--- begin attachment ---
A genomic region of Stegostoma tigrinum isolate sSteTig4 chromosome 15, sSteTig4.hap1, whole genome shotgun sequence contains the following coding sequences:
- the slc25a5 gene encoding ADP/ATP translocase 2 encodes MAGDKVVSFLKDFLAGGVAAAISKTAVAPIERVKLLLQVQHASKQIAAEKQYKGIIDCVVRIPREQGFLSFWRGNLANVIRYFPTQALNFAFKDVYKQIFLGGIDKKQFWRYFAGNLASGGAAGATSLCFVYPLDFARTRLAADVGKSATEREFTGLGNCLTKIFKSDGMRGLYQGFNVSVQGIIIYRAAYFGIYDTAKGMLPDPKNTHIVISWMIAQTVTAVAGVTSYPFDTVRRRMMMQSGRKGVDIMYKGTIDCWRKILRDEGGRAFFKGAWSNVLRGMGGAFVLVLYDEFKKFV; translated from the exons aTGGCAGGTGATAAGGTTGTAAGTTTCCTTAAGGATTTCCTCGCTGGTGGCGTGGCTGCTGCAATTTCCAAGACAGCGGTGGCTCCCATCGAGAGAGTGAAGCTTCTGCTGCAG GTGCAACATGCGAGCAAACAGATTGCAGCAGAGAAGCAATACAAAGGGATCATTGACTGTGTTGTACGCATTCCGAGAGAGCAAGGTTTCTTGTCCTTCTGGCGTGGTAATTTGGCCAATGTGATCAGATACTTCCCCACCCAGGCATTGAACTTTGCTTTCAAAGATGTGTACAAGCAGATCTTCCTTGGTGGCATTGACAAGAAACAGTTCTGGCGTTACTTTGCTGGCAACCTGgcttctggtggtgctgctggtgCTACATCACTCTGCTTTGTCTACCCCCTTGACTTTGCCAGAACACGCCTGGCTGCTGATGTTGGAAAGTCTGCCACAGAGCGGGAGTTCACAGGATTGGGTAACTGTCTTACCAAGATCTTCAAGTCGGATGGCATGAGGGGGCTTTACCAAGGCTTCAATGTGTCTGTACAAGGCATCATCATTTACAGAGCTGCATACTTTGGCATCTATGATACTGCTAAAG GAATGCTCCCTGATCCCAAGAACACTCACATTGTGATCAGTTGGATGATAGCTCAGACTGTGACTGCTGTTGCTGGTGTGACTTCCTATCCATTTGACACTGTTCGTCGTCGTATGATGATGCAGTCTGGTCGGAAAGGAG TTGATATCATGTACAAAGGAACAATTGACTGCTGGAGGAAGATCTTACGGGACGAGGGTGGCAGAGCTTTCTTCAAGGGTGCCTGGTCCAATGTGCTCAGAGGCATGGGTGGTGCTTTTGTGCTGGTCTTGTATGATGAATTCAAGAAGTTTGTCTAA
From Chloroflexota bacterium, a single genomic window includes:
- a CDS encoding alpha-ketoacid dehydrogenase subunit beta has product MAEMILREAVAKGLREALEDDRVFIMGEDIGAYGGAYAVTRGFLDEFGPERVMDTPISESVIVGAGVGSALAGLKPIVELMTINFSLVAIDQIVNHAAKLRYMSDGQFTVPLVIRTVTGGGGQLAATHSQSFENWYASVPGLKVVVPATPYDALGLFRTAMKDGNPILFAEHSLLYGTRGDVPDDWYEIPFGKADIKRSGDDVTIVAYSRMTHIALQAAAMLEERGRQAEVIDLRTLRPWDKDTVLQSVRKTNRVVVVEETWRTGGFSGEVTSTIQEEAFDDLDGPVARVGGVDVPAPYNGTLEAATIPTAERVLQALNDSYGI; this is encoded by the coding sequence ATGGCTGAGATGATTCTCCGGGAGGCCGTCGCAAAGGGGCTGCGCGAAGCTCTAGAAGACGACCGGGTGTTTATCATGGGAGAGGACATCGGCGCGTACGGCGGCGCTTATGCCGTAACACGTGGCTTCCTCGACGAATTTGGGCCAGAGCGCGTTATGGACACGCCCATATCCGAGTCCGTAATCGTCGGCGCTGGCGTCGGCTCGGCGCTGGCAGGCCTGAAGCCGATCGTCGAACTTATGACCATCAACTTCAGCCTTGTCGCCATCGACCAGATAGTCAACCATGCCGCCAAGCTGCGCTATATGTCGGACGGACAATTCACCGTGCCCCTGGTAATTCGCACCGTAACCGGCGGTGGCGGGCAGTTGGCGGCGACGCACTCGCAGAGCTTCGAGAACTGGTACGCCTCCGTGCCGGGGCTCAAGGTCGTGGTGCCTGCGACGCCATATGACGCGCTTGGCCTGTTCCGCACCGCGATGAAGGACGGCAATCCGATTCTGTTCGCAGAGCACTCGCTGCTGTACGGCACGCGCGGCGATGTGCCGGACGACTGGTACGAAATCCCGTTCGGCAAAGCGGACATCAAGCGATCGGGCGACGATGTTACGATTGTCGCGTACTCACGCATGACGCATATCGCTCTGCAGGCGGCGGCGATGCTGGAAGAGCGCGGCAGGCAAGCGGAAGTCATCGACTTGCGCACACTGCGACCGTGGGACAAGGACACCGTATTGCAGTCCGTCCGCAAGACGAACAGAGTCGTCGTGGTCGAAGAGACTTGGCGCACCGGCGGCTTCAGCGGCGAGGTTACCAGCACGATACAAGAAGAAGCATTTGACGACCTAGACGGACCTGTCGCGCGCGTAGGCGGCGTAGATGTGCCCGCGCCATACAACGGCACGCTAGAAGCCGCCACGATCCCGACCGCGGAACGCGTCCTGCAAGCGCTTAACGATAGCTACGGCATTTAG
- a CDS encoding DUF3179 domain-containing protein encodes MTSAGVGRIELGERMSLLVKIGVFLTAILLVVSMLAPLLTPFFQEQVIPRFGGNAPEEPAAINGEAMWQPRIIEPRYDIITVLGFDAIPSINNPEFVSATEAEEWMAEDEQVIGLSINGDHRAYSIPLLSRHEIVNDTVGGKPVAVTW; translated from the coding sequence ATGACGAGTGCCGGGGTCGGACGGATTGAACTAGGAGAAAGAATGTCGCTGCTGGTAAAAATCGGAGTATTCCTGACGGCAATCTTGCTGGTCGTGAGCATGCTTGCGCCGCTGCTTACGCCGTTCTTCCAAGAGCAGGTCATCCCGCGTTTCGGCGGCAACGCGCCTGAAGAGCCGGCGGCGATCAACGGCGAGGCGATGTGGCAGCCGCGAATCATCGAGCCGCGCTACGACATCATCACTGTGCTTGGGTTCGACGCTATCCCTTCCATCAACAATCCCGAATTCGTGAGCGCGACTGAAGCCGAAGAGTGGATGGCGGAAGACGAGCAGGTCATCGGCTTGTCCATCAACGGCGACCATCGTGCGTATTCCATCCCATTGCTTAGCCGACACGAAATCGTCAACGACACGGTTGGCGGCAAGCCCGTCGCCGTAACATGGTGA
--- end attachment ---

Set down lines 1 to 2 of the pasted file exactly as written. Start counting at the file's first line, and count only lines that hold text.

A genomic region of Stegostoma tigrinum isolate sSteTig4 chromosome 15, sSteTig4.hap1, whole genome shotgun sequence contains the following coding sequences:
- the slc25a5 gene encoding ADP/ATP translocase 2 encodes MAGDKVVSFLKDFLAGGVAAAISKTAVAPIERVKLLLQVQHASKQIAAEKQYKGIIDCVVRIPREQGFLSFWRGNLANVIRYFPTQALNFAFKDVYKQIFLGGIDKKQFWRYFAGNLASGGAAGATSLCFVYPLDFARTRLAADVGKSATEREFTGLGNCLTKIFKSDGMRGLYQGFNVSVQGIIIYRAAYFGIYDTAKGMLPDPKNTHIVISWMIAQTVTAVAGVTSYPFDTVRRRMMMQSGRKGVDIMYKGTIDCWRKILRDEGGRAFFKGAWSNVLRGMGGAFVLVLYDEFKKFV; translated from the exons aTGGCAGGTGATAAGGTTGTAAGTTTCCTTAAGGATTTCCTCGCTGGTGGCGTGGCTGCTGCAATTTCCAAGACAGCGGTGGCTCCCATCGAGAGAGTGAAGCTTCTGCTGCAG GTGCAACATGCGAGCAAACAGATTGCAGCAGAGAAGCAATACAAAGGGATCATTGACTGTGTTGTACGCATTCCGAGAGAGCAAGGTTTCTTGTCCTTCTGGCGTGGTAATTTGGCCAATGTGATCAGATACTTCCCCACCCAGGCATTGAACTTTGCTTTCAAAGATGTGTACAAGCAGATCTTCCTTGGTGGCATTGACAAGAAACAGTTCTGGCGTTACTTTGCTGGCAACCTGgcttctggtggtgctgctggtgCTACATCACTCTGCTTTGTCTACCCCCTTGACTTTGCCAGAACACGCCTGGCTGCTGATGTTGGAAAGTCTGCCACAGAGCGGGAGTTCACAGGATTGGGTAACTGTCTTACCAAGATCTTCAAGTCGGATGGCATGAGGGGGCTTTACCAAGGCTTCAATGTGTCTGTACAAGGCATCATCATTTACAGAGCTGCATACTTTGGCATCTATGATACTGCTAAAG GAATGCTCCCTGATCCCAAGAACACTCACATTGTGATCAGTTGGATGATAGCTCAGACTGTGACTGCTGTTGCTGGTGTGACTTCCTATCCATTTGACACTGTTCGTCGTCGTATGATGATGCAGTCTGGTCGGAAAGGAG TTGATATCATGTACAAAGGAACAATTGACTGCTGGAGGAAGATCTTACGGGACGAGGGTGGCAGAGCTTTCTTCAAGGGTGCCTGGTCCAATGTGCTCAGAGGCATGGGTGGTGCTTTTGTGCTGGTCTTGTATGATGAATTCAAGAAGTTTGTCTAA